#11 – Fail Up: 20 Lessons on Building Success from Failure by Tavis Smiley
#12 –The New Jim Crow: Mass Incarceration in the Age of Colorblindness by Michelle Alexander
#13 – The Black Male Handbook: A Blueprint for Life by Kevin Powell
#14 – The Other Wes Moore: One Name, Two Fates by Wes Moore
#15 – Why Men Fear Marriage: The Surprising Truth Behind Why So Many Men Can’t Commit by RM Johnson
#16 – Black Titan: A.G. Gaston and the Making of a Black American Millionaire by Carol Jenkins
#17 – Brainwashed: Challenging the Myth of Black Inferiority by Tom Burrell
#18 – A New Earth: Awakening to Your Life’s Purpose by Eckhart Tolle
#19 – John Oliver Killens: A Life of Black Literary Activism by Keith Gilyard
#20 – Alain L. Locke: The Biography of a Philosopher by Leonard Harris
#21 – Age Ain’t Nothing but a Number: Black Women Explore Midlife by Carleen Brice
#22 – 2012 Guide to Literary Agents by Chuck Sambuchino #23 – Chicken Soup for the Prisoner’s Soul by Tom Lagana #24 – 101 Things Every Boy/Young Man of Color Should Know by LaMarr Darnell Shields
#25 – Beyond the Black Lady: Sexuality and the New African American Middle Class by Lisa B. Thompson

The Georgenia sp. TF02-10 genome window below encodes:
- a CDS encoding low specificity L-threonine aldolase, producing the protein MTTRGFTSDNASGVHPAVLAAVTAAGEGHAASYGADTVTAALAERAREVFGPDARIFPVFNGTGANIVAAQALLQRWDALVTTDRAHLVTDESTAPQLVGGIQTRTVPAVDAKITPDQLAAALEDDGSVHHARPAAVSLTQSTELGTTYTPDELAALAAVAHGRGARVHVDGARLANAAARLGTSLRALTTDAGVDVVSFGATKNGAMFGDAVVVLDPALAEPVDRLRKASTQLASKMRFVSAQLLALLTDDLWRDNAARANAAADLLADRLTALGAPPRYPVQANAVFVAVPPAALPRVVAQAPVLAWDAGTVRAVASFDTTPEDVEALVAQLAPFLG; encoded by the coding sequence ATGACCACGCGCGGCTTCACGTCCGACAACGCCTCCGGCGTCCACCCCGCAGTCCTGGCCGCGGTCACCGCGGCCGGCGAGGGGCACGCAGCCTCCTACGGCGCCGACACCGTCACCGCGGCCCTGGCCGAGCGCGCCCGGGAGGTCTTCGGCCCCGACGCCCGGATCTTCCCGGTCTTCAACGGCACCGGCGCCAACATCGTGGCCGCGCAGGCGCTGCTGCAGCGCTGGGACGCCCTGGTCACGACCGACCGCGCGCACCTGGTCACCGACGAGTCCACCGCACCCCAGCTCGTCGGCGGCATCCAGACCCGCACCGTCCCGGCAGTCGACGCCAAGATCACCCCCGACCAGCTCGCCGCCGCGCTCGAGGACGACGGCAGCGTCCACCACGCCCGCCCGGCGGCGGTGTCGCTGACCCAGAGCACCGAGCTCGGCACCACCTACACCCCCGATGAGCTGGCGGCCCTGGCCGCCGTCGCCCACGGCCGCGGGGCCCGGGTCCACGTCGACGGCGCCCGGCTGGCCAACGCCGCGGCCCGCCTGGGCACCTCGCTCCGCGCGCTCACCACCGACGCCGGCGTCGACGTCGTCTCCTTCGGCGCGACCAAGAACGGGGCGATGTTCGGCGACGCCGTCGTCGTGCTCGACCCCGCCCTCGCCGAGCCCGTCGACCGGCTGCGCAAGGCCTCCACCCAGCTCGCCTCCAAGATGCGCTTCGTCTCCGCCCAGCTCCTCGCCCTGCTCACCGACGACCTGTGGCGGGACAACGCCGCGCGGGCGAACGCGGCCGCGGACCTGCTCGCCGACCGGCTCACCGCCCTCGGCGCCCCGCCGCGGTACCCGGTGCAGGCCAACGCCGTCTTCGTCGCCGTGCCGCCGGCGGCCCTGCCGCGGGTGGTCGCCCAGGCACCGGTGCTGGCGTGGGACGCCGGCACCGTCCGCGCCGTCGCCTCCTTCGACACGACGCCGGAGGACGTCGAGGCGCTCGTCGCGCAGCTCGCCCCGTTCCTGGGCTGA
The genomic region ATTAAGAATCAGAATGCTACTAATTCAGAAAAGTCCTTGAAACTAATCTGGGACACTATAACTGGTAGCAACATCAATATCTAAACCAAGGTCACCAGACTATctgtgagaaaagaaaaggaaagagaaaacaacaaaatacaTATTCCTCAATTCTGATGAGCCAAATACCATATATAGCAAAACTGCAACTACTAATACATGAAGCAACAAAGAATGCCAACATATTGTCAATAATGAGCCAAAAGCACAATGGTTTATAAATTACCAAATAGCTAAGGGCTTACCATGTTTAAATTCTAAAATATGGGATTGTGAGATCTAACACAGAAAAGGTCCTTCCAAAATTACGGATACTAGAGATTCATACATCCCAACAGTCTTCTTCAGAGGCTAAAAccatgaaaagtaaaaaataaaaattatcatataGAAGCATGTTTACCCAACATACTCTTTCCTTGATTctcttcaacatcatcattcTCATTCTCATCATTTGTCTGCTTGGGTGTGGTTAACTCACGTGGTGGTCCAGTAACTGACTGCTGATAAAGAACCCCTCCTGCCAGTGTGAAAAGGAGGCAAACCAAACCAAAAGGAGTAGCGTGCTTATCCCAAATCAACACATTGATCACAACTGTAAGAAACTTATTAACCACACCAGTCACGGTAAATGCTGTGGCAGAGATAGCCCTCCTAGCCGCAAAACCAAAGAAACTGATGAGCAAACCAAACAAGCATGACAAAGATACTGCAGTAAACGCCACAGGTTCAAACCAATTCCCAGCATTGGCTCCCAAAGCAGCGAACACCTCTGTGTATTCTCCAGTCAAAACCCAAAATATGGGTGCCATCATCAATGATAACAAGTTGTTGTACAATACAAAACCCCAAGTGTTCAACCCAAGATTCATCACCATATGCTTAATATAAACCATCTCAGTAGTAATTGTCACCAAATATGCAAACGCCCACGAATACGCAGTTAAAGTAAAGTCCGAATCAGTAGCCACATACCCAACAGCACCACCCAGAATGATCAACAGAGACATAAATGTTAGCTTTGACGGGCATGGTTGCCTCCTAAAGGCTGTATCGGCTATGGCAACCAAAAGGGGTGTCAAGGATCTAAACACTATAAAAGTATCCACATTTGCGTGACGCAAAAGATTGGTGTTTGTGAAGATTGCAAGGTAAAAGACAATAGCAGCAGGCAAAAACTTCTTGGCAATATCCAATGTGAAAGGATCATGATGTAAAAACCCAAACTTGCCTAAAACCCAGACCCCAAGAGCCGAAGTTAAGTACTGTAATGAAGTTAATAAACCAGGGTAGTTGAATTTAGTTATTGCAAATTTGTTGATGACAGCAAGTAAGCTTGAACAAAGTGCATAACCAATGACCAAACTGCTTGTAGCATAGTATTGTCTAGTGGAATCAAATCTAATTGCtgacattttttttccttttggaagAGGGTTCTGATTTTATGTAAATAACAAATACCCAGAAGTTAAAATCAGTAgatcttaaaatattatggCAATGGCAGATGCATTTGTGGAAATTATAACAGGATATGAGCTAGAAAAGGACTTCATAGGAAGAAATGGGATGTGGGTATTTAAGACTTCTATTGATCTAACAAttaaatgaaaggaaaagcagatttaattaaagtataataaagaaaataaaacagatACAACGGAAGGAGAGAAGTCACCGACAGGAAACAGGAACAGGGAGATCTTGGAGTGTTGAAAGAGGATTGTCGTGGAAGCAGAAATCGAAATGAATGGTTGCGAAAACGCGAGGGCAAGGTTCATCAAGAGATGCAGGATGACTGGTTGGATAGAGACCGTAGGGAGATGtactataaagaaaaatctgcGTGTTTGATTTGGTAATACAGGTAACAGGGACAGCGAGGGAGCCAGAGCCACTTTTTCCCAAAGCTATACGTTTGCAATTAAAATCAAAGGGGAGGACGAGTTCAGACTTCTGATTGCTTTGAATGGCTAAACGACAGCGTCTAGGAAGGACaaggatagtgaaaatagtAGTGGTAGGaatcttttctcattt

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By James Carville and Stan Greenberg
Its the Middle Class, Stupid! confirms what we have all suspected: Washington and Wall Street have really screwed things up for the average American. Work has been devalued. Education costs are out of sight. Effort and ambition have never been so scantily rewarded. Political guru James Carville and pollster extraordinaire Stan Greenberg argue that our political parties must admit their failures and the electorate must reclaim its voice, because taking on the wealthy and the privileged is not class warfareit is a matter of survival. Told in the alternating voices of these two top political strategists, Its the Middle Class, Stupid! provides eye-opening and provocative arguments on where our governmentincluding the White Househas gone wrong, and what voters can do about it.